Meet Zach Mecham, a Vista Special Projects Coordinator at The Harkin Institute. His goal is to implement and coordinate student outreach at the institute.
“I try to recruit students to work at The Harkin Institute and apply for our D.C. Experience Scholarship,” Mecham said. Mecham, who graduated from Drake in December, worked hard to earn a bachelor’s in Secondary Education with an English endorsement. He also graduated with a minor in Theater.
What are some of your personal passions?
“I love to write; I love just telling stories in general. I love to make videos and act whenever I have a chance!”
Why did you want to work with The Harkin Institute?
“I had this idea that I was going to be a teacher for the past three years, and then all of the sudden I realized that was not going to work out. I was looking for opportunities where I could really start working for content creation and communications with nonprofits. My Facebook friend, Brenda Kole, an employee at The Harkin Institute, posted this opportunity on her Facebook and it seemed to be the perfect match!”
Have you always been interested in working for a nonprofit?
“Ironically enough, my interest in working for a nonprofit more as a volunteer started with the Harkin institute back in 2015. I was part of the ADA 2040 project. That was a project that was a panel discussion that was videoed, talking about the first 25 years of the ADA written into law. Then, we talked about what the next 25 years should look like for individuals with disabilities. I had an article written about me in the Des Moines Register, and was a board member for Disabilities Rights of Iowa for 3-4 months. Then I was hired as a social media editor part-time for them.”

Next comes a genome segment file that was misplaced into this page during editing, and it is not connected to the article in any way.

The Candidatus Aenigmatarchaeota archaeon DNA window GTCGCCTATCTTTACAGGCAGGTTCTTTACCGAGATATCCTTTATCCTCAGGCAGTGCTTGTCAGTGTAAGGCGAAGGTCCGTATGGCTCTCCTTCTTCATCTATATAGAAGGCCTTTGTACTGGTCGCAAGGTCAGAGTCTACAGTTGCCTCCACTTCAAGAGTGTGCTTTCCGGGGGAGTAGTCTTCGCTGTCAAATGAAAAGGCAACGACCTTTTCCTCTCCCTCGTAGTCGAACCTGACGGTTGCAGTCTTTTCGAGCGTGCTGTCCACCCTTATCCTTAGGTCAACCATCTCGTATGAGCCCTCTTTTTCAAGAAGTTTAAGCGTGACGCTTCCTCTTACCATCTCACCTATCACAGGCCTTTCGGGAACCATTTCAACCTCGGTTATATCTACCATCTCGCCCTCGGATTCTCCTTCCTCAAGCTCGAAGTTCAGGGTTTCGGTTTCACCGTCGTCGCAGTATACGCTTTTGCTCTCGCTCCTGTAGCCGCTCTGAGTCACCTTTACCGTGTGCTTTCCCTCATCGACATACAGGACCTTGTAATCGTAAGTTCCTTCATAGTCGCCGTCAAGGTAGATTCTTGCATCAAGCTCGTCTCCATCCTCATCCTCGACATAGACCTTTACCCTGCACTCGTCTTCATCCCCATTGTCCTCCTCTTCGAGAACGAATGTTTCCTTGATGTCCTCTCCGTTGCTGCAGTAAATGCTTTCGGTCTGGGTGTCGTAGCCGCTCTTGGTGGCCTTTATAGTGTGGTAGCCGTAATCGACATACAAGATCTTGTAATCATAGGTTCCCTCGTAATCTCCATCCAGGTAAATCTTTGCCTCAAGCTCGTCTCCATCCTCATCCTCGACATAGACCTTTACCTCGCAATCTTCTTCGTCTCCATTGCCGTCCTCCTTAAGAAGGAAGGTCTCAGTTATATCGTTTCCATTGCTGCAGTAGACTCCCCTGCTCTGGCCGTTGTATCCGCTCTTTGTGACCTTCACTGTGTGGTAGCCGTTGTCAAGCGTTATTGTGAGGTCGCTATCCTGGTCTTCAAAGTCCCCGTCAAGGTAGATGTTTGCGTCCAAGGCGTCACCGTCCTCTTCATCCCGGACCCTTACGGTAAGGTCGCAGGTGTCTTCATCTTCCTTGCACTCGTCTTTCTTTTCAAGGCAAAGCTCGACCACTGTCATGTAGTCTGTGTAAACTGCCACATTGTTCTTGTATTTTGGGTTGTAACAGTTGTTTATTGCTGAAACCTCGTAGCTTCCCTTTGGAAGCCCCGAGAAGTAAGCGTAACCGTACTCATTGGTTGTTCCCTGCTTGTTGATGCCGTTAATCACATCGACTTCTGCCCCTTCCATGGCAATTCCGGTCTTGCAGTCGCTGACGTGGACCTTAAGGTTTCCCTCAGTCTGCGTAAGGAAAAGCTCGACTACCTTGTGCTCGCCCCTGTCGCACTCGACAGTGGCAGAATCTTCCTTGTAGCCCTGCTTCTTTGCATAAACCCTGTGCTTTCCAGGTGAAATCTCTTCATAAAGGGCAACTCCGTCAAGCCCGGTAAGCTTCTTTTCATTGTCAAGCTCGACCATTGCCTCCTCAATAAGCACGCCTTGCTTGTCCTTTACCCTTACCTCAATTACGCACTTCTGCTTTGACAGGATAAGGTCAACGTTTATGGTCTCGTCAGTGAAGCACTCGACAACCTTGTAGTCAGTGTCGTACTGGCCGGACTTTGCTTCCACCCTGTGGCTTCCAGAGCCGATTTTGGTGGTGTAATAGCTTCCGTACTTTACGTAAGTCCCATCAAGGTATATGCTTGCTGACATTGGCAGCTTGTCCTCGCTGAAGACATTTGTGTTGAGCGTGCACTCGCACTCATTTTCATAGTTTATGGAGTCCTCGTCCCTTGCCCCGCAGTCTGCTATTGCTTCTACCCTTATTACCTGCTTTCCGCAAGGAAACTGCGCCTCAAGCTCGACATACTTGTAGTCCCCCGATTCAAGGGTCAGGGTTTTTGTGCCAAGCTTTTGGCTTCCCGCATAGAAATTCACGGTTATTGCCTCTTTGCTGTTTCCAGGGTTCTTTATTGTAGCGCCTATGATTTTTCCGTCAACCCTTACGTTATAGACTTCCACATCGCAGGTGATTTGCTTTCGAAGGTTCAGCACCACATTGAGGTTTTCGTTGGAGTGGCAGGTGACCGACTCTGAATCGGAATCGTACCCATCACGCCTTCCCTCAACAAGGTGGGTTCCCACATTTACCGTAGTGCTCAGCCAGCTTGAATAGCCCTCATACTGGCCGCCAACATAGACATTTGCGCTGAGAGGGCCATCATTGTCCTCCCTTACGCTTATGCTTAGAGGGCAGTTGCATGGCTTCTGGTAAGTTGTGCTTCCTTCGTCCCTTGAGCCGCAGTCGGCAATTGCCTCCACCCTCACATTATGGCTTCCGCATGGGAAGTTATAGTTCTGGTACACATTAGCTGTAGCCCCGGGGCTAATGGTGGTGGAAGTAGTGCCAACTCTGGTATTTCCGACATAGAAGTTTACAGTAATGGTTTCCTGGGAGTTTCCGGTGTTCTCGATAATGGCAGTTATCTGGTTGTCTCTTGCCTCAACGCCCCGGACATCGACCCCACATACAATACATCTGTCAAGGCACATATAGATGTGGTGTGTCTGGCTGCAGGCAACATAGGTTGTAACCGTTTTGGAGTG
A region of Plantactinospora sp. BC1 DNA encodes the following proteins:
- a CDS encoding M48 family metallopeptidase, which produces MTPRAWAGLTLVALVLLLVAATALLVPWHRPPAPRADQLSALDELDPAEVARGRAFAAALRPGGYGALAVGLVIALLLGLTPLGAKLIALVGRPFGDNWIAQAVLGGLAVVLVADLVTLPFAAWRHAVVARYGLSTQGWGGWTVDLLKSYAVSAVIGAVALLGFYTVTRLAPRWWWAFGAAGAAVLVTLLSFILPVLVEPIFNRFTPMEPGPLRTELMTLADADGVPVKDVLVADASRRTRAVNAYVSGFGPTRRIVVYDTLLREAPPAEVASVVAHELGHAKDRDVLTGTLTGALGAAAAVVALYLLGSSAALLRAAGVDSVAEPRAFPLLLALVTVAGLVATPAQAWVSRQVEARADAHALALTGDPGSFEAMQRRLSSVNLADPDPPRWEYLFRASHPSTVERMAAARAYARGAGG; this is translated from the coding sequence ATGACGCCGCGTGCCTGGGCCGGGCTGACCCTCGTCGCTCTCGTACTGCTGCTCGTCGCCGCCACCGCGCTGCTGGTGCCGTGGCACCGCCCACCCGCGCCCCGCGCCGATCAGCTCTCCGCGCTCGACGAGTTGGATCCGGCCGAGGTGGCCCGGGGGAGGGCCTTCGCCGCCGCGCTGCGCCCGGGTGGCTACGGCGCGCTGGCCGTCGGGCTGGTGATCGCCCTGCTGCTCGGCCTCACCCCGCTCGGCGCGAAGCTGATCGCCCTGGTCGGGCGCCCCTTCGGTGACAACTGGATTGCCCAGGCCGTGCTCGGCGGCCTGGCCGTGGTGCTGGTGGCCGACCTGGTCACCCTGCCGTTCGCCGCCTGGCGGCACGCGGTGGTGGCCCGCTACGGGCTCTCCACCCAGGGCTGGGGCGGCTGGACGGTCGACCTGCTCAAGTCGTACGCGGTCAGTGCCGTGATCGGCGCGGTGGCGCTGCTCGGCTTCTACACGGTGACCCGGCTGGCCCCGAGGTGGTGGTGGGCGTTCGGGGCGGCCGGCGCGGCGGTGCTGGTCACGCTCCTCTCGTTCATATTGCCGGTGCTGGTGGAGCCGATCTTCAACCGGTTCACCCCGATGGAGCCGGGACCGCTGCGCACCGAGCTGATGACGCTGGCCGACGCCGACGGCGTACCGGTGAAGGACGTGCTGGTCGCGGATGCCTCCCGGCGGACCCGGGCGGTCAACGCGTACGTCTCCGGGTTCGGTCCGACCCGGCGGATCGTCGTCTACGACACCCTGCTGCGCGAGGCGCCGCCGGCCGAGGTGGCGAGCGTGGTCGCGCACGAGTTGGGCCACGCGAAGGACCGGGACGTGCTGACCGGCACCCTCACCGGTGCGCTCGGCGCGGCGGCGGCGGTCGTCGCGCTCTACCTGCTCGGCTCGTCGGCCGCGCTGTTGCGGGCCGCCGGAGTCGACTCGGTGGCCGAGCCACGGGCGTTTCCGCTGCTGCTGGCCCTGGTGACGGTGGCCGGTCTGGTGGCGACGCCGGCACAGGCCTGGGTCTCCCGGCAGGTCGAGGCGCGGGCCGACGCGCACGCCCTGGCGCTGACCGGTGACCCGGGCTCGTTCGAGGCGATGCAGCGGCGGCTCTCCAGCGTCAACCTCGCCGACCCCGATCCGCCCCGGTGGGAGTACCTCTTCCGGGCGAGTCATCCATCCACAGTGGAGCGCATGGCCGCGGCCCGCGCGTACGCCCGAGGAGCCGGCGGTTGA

What are some projects you’ve been working on?
“Right now, I’ve been doing some short film making. I have this novel idea where maybe, one day we can cast individuals with disabilities in films, without the core characterization being about their disabilities. A thriller movie where an individual with a disability just happens to have a disability, but it’s not necessarily what the movie is about, it just happens to be that way.”
What project has had the biggest impact on you?
“The proudest thing that I’ve ever done was actually my six weeks of student teaching. I absolutely loved working with the kids and I think that I made an impression in the time that I was there. I have an opinion that teachers need to teach kids to be good people. I think that some of the things that I was trying to communicate to students were really received by them. I will always remember the six weeks of being a teacher, I keep telling people that I didn’t quit teaching, I retired from it. It’s not that I wanted to leave, it’s that I had to.
– Ellie Hilscher